I know the Evertonians for Change initiative is in progress, but I?m just trying to come from a different perspective, wanting to motivate you guys to find a British billionaire and let the press run with it so it can be out there. Kenwright and his buddies won?t be able to hide and then will only be able to hang onto the defense that he is an Everton fan to keep the club ? the foreign ownership excuse won?t work.
If it?s in the press, in truth, he will feel the pressure. Sorry for being a bit personal on the UK patriot view, but that?s how I feel.
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1 Posted 05/03/2011 at 14:12:15
Global Village, cross-border investment, freedom of enterprise...
Oh, I'm bored of your question already.
2 Posted 05/03/2011 at 14:21:19
For me there is real value in the traditional English stuff. This is the angle that I think the club should use to market itself to foreign fans and potential investors (Buyers).
Clearly a lot of people in the old colonies still romanticise Britishness and there isn't a club in the EPL that does it the way Everton can.
3 Posted 05/03/2011 at 14:40:06
While, for me, Michael (1)?s comments appear to be a pretty succinct dismissal of Jody?s proposal, I?d also like to hear any thoughts that posters might have on why more EPL clubs aren?t British owned, or ? in fact ? that they are and that a foreign-ownership dominated EPL is a myth.
(God, that was a long sentence.)
4 Posted 05/03/2011 at 18:14:30
5 Posted 05/03/2011 at 18:21:39
As for his comments about UK billionaires... well, people who have money decide what they are going to do with that money ? and there's a reason why they have money: usually they are very carful with their money, and sinking it into a Premier League club may not be a very sensible investment for many reasons that have been discussed on these pages. I suggest Jody does a bit more reading and develops a bit more world savvy, then he might develop a better understanding of the realities of big-money finance on the world stage... in the 21st Century.
In an age of global trade, worldwide travel by not only the loaded classes but most rich families are getting their money from one form or another of international finance, and the concept of 'patriotism' in such an arena is a dead duck.
6 Posted 05/03/2011 at 19:28:47
7 Posted 05/03/2011 at 19:20:03
It's why cash-generating machines like ManU, the Yankees in baseball, and the Dallas Cowboys in American football don't appear on any stock exchange board in the world. Folks like us might buy a share just to say, "I'm a part owner of . . . . . . ", but anyone seriously looking to make money in the market would ignore them completely.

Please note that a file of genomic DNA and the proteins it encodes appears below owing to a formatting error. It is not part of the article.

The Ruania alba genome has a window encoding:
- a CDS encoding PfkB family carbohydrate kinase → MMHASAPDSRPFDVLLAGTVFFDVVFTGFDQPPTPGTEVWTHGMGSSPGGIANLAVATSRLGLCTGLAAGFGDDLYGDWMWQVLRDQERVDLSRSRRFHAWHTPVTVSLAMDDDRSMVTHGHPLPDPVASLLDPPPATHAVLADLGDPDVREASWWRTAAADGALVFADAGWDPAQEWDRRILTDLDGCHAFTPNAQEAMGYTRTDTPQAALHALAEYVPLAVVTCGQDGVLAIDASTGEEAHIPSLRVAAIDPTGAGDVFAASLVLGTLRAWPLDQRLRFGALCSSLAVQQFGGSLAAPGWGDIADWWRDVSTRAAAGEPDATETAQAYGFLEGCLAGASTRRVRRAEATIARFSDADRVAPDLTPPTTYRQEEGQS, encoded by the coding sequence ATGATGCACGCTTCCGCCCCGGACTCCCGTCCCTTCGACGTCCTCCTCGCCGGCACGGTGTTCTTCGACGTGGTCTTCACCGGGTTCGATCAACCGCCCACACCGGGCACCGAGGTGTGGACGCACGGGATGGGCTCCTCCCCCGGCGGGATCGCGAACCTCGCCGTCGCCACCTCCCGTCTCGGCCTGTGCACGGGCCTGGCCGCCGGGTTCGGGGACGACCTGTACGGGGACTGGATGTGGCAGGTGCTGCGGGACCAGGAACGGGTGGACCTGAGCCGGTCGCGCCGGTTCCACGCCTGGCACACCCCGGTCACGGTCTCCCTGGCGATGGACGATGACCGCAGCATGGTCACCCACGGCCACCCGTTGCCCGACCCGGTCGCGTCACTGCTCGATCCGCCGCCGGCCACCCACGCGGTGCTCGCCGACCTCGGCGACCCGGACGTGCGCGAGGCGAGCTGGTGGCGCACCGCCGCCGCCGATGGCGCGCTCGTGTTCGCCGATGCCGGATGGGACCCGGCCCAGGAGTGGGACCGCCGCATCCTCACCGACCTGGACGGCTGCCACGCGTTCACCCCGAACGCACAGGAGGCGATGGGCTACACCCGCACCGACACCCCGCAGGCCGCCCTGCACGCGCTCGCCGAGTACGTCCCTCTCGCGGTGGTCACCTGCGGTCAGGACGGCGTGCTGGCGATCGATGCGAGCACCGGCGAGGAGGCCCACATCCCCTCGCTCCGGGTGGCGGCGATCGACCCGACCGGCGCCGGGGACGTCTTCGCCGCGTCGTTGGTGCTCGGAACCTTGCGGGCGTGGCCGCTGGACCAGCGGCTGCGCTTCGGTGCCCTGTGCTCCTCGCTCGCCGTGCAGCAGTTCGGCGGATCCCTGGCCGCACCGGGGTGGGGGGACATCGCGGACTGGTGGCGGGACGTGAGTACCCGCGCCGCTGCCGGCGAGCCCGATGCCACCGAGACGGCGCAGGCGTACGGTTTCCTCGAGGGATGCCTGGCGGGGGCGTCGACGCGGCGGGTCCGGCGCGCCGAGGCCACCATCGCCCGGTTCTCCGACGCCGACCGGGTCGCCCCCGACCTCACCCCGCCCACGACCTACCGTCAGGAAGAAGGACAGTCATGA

I'm American. We have several major pro sports leagues here. In my experience the super-rich who buy in are sports nuts who now have the cash to buy a team and a peculiar desire to see themselves on TV. (Something most billionnaires also avoid as much as buying sports teams.)
BTW - Good to hear the EFC profile is growing down your way.
8 Posted 06/03/2011 at 00:04:28
9 Posted 06/03/2011 at 10:31:31
Jalil (4) ? I don?t think they are patriots, no. Jody?s definition of patriotism looks pretty sound to me.
Michael (5) ? that?s a very convincing argument again.
Dennis (8) ? I can?t find any hard information out there, but what I did find points to 50% of EPL teams being British owned.
Anyone have more information on that?
I take the point that patriotism means nothing in international finance. But that doesn?t mean that nationality and national identity isn?t a global product that can make money (for someone). Business takes me to most of western Europe?s interior decoration trade fairs each year and if any ToffeeWeb posters had copyright on the Union Jack, they?d be able to buy Everton Football Club tomorrow.
Is Jody?s ?Britishness? card really so meaningless?
10 Posted 06/03/2011 at 10:31:47
11 Posted 06/03/2011 at 14:53:17
They may start out British but, once they realise how much tax they have to pay to stay in this country, they're off like a shot to live in tax-free havens!!
12 Posted 06/03/2011 at 15:16:59
I think what?s particularly interesting about Jody?s post is it encourages us to think about alternatives and alternative futures for football. It did that for me anyway.
It?s a tough job understanding how the EPL works and I?ve learnt a great deal by reading some excellent posts on ToffeeWeb these past few years.
It?s an even tougher job understanding how English football might work if the whole current model went pear-shaped.
Thanks Jody for an interesting insight on how things are down your way.
13 Posted 06/03/2011 at 17:10:49
Yep. Adam Smith mentioned it in 'the wealth of nations'. The bulk of capital always returns to financial and marketing headquarters (or the people with the most up to date/accurate information). In the English context, that means London. Everton's finance and marketing headquarters are a bad joke.